Federal safety regulators temporarily have taken away the keys for passenger operations with driverless shuttle experiments in Utah and nine other states after a passenger in Ohio was injured in an unexplained braking incident.

The National Highway Safety Administration suspended allowing passengers in the autonomous shuttles from France-based EasyMile pending an examination of “safety issues related to both vehicle technology and operations.”

EasyMile said a passenger in Columbus, Ohio, slipped from her seat when a shuttle was operating at 7.1 mph and made “an emergency stop as it is programmed to do. We operate at such low speeds precisely for this reason: Our shuttles can make sudden stops when they detect a safety risk.”

The Utah Transit Authority and Utah Department of Transportation have been experimenting with an EasyMile shuttle since last April and were scheduled to continue it until May. A 76-year-old Utah shuttle passenger was thrown forward and suffered a face injury in a similar incident last July during a demonstration at complex of state office buildings in western Salt Lake City.

“It experienced an emergency stop. That happens when an obstacle runs in front of the sensors. It can be jolting,” said UDOT spokesman John Gleason. “In this case, it wasn’t determined what that obstacle was.”

Gleason said the Utah shuttle was sidelined for a few days to check out its sensors and other systems. “Once we inspected it and felt confident that we could put it back out there again, it was out there running again. And we haven’t had any incidents since.” The shuttle has been used for 6,300 passenger trips since last April.

(Rick Egan | Tribune file photo) An aAutonomous shuttle takes a test drive at UDOT headquarters on April 11, 2019.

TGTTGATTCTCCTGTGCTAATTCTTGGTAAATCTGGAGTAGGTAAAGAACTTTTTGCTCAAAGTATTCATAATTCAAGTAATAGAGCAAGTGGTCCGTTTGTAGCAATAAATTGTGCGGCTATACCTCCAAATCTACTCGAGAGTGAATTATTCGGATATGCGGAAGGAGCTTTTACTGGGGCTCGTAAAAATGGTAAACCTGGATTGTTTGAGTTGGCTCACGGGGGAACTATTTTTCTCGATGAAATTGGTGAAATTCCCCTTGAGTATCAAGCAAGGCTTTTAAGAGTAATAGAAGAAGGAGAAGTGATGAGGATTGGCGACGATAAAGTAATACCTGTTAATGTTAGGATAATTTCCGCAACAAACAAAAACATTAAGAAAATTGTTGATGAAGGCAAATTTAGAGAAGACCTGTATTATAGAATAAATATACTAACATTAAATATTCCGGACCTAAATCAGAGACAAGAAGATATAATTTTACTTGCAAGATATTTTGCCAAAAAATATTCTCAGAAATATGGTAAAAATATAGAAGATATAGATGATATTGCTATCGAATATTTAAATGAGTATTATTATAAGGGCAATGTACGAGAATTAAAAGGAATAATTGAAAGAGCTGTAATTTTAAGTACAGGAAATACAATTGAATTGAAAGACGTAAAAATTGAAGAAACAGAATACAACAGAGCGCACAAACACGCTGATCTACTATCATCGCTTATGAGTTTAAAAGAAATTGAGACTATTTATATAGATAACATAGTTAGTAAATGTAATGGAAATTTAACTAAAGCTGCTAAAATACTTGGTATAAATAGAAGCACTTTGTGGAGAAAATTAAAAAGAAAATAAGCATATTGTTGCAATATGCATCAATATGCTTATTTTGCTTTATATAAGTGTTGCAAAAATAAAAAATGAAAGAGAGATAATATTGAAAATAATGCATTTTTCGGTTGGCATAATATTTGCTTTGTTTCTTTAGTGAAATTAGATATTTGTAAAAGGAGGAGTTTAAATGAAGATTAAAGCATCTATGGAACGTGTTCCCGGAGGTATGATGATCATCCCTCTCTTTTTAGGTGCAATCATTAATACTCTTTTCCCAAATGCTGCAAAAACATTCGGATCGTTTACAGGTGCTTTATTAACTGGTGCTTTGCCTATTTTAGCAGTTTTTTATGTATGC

Gleason said UDOT agrees with the decision to pause all shuttles as the Ohio incident is reviewed.

“It is cutting-edge technology,” he said. “So when you have an incident like the one in Ohio, it’s absolutely the right decision to pause and find out exactly what happened, why it happened, and if there’s a way to prevent it from happening in the future.”

The one-year pilot project in Utah is designed to help UDOT and UTA figure out how driverless shuttles might fill gaps in the current transportation system — and to serve as a sort of ambassador about their safety and potential uses. The agencies took it to several locations around the state to let the public ride.

“We’ve learned a lot from it. And there’s knowledge that we can apply going forward,” Gleason said. “This is technology that is going to be there, and we want to be ready to use it.”

Despite minor incidents now, Gleason said autonomous vehicles have the potential to vastly increase safety.

“Right now, 94% of fatal crashes that we see are caused by human error,” he said. “If we can take that element out of it, we think we’re on our way to see fewer fatalities and injuries on our roads.”

He said UDOT and UTA had no current plans to extend the yearlong pilot project with its autonomous shuttle after it was scheduled to conclude in May.

EasyMile issued a statement saying that while passenger use is temporarily suspended, “Our vehicles are being allowed on the road for testing in each of the 10 states where NHTSA is performing its review. This is a clear indication it too considers them safe for other road users, cars, pedestrians, etc.”